Editorial: Trust government to put politics first

Among the resolutions on land passed by the governing ANC at it 45th national conference in December 2017 was an undertaking to address obstacles to security of tenure of people living in areas under communal control.

The resolution, passed alongside those undertaking to expedite the process of land redistribution, said the ANC would “accelerate the rolling out of title deeds to black South Africans in order to guarantee their security of tenure and to provide them with instruments of financial collateral”.

Further, the ANC government would introduce legislation and programmes, which would “democratise control and administration of areas under communal land tenure”. The resolutions on communal land were significant, not least for the residents of 2.8-million hectares of KwaZulu-Natal held in trust on behalf of King Goodwill Zwelithini kaBhekuzulu since 1994.

The ANC had formally undertaken to address the continued operation of the Ingonyama Trust, 25 years after the end of apartheid. In the National Assembly, ANC representatives of the land reform portfolio committee — which exercises oversight of the trust — have, since 2018, helped hold the entity to account over dysfunctional governance and the millions of rands generated by its controversial lease programme.

That lease programme is the subject of a legal challenge by NGOs and a group of residents of trust land, which will be heard in the Pietermaritzburg high court in March.


In 2018, President Cyril Ramaphosa began discussions about Parliament’s high-level panel on assessment of key legislation, appointed by his predecessor, to assess legislative obstacles to the improvement of quality of life of South Africans. The panel recommended that the legislation enabling the existence of the trust be reviewed, or repealed, and replaced with a system of tenure for residents.

The panel report was rejected by the monarch, whose supporters threatened civil unrest and a boycott of the ANC at the polling booth in 2019 should control of the land be taken away from the trust. That backlash saw Ramaphosa meet the monarch in 2018 to reassure him that the trust was not under threat from his administration.

In September 2018, Ramaphosa appointed a presidential advisory panel on land reform to assist the work of the inter-ministerial committee tasked with accelerating the process. This panel also recommended that the trust’s enabling legislation be repealed or reviewed and the body itself be dissolved.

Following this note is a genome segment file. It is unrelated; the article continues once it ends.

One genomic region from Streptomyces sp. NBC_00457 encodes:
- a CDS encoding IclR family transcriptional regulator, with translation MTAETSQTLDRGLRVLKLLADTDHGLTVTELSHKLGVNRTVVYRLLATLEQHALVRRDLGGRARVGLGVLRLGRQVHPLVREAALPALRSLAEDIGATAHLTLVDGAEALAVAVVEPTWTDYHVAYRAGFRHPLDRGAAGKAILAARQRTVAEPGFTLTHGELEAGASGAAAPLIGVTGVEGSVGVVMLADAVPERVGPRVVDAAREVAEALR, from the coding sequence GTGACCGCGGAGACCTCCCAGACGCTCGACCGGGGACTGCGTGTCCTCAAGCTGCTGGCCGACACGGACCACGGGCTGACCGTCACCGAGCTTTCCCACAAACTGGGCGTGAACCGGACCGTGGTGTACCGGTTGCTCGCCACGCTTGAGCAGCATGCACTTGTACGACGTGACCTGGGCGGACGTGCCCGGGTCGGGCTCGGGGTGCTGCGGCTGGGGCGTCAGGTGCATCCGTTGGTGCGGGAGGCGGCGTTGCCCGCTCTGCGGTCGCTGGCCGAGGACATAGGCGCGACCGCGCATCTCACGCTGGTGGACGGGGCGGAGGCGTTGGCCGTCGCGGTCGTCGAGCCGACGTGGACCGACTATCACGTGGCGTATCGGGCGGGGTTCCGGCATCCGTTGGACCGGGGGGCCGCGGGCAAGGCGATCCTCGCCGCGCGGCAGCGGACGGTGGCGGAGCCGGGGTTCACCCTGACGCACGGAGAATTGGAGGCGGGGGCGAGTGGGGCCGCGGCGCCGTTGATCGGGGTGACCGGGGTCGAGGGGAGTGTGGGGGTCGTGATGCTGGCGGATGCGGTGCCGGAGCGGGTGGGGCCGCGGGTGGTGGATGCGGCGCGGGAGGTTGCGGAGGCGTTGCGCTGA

In December, Agriculture and Land Reform Minister Thoko Didiza announced that most of the advisory panel’s recommendations had been accepted, and those about the trust would be dealt with further down the line as part of land reform generally.

On Wednesday, Cabinet began a planning session aimed at streamlining its work for the year in terms of priorities set out by the governing party’s national executive committee lekgotla earlier this month.

The lekgotla report — which outlines the priority programmes for the party and government for 2020 — identifies the continued lack of access to security of tenure on communal land as a barrier to land reform, but fails to identify it as a priority. The issue has been returned to the back burner, where it has stewed for the past quarter century.

The failure of government to accept the recommendations of the two panels — and of the governing party to identify security of tenure on communal land as a priority for the next year — are clear indications that neither is prepared to risk a further conflict with the monarch, or further electoral losses in KwaZulu-Natal, ahead of next year’s local government poll.

Political expediency has trumped principled action, once again.

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